The news that Marshall Sisi announced his intention to run for president overshadowed an otherwise tense ten days.
On the eve of the third anniversary of the referendum on the first constitutional amendment following January 2011 uprising, the Moslem Brotherhood called for demonstrations. Their English Ikhwanweb page called for ‘peaceful, creative resistance’ beginning March 19, ‘in a fresh escalation of [the] revolt’ that they declared was to last until April 1.
The next day, I contemplated the 30-mile drive from my suburban home to my downtown office with dread. The demonstrations, I knew, would be anything but peaceful. As it turned out, 10 people died that day, including two police officers. Traffic was worse than the usual snail-pace crawl in mid-town Cairo. The Moslem Brotherhood students were demonstrating at Al Azhar University, where they raised the Al Qaeda flag.
A few days later the Brotherhood called for another day of escalation. Demonstrations erupted in Cairo and the provinces. Another day of counting the dead. These included a journalist, a Coptic woman in her car because the cross was hanging from the rear-view mirror, a man who had a poster of Sisi in his car.
Tragically, and since June 30, these events have been so frequent, that Egyptians have become inured to numbers that a few years ago would have been utterly unthinkable.
One evening, I was walking the dogs with one of my house staff who had just come back from leave in Sharkiya, Mohamed Morsi’s hometown province and a previous Moslem Brotherhood stronghold.
The events of the past three years have intensified political awareness in Egyptians at all levels. Daily news is followed closely and analyzed, while political talk shows have now surpassed movies and light shows in terms of viewership. Everyone has an opinion.
Mohamed voted for Morsi, in the last presidential elections in 2012. And now he will vote for Sisi. For him, the announcement of Sisi’s candidacy marked a new beginning.
“I will always be poor. I know that. But Sisi will make sure my family is safe. My wife will no longer have to sleep near our livestock to keep them from stolen. Mubarak’s years were marked by corruption, but we could still make a living. Please don’t talk to me about democracy. Democracy is for people like you; it means nothing to me. I voted for Morsi and the Brotherhood because I thought they were men of God. But they turned out ten times worse. At the local government level, the Brotherhood placed their cronies. Never in our lives, have we been so ill-treated. If we were not Brotherhood members, we could neither get services – at any price – nor even common civility out of these people. And look at them now. Normally just a two-hour drive from my village, my trip back took over seven hours because of the demonstrations. We have all had enough of turbulence and lawlessness. ”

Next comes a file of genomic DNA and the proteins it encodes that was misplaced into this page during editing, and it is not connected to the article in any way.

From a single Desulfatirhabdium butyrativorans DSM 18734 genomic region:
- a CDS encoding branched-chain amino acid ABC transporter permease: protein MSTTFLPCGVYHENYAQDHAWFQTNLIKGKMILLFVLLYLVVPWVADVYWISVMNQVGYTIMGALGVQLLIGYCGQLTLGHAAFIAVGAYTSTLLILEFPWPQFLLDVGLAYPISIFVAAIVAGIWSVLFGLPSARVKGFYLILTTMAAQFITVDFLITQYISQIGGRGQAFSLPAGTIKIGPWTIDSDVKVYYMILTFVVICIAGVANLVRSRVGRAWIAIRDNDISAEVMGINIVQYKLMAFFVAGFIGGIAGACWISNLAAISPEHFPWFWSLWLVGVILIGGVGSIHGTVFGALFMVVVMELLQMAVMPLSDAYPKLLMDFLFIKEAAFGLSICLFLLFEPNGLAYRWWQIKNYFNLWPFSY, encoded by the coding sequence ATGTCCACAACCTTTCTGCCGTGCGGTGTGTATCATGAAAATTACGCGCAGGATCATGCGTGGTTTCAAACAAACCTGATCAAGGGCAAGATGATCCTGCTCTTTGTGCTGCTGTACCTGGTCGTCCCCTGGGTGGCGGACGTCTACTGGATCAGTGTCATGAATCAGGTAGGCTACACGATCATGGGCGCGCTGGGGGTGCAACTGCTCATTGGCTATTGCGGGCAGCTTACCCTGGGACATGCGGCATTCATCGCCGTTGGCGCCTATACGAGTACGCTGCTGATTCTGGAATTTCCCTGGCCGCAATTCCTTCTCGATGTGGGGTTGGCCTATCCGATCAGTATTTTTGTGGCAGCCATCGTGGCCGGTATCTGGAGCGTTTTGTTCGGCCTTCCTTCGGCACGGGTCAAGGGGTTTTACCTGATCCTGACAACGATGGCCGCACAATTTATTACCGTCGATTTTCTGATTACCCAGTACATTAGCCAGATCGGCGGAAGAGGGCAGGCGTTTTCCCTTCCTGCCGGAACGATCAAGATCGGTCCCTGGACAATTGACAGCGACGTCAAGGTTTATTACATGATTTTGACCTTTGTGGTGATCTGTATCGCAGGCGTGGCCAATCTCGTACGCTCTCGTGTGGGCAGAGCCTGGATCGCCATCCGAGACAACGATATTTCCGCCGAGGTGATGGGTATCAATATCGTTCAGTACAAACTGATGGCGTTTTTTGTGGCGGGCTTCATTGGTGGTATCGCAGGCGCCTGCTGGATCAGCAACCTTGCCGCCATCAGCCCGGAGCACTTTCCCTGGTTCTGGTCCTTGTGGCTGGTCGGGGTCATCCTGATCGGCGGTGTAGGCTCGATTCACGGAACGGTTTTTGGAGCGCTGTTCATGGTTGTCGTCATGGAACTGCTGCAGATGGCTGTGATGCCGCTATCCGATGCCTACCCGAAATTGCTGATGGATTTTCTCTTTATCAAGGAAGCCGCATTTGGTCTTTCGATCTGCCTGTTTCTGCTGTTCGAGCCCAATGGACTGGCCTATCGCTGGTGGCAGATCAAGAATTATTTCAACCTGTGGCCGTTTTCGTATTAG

Any other stories from your trip back, I asked.
“Yes”, he said. “You know how everyone discusses politics these days. The bus driver on the way back was telling us not to be too hard on the US and their support of the Brotherhood. They are Christian, but good people, he said. As one, we all pounced on him. The driver had to be a member of the Brotherhood. For us, America and the Brotherhood are one. Do you remember in 2012 when Brotherhood demonstrators scaled the US Embassy walls and planted the Al Qaeda flag? Did Obama cut off aid to Morsi then? No. Does his embassy not see what we are living through here these days? ”
I was shocked – and saddened – by the statement and I obviously do not agree. But I do have one question for the Americans. After countless violent demonstrations, torched campuses and over 1000 civilian as well as army and police officers dead, when will the Congress and the Administration follow the example of the United Kingdom and examine the realities the Brotherhood is doing in Egypt to Egyptians?
Dina Khayat is Chairman of Madar Capital, an asset management company established in 2011 and head of the economic committee of the Free Egyptians Party, a political party founded after the 2011 revolution..
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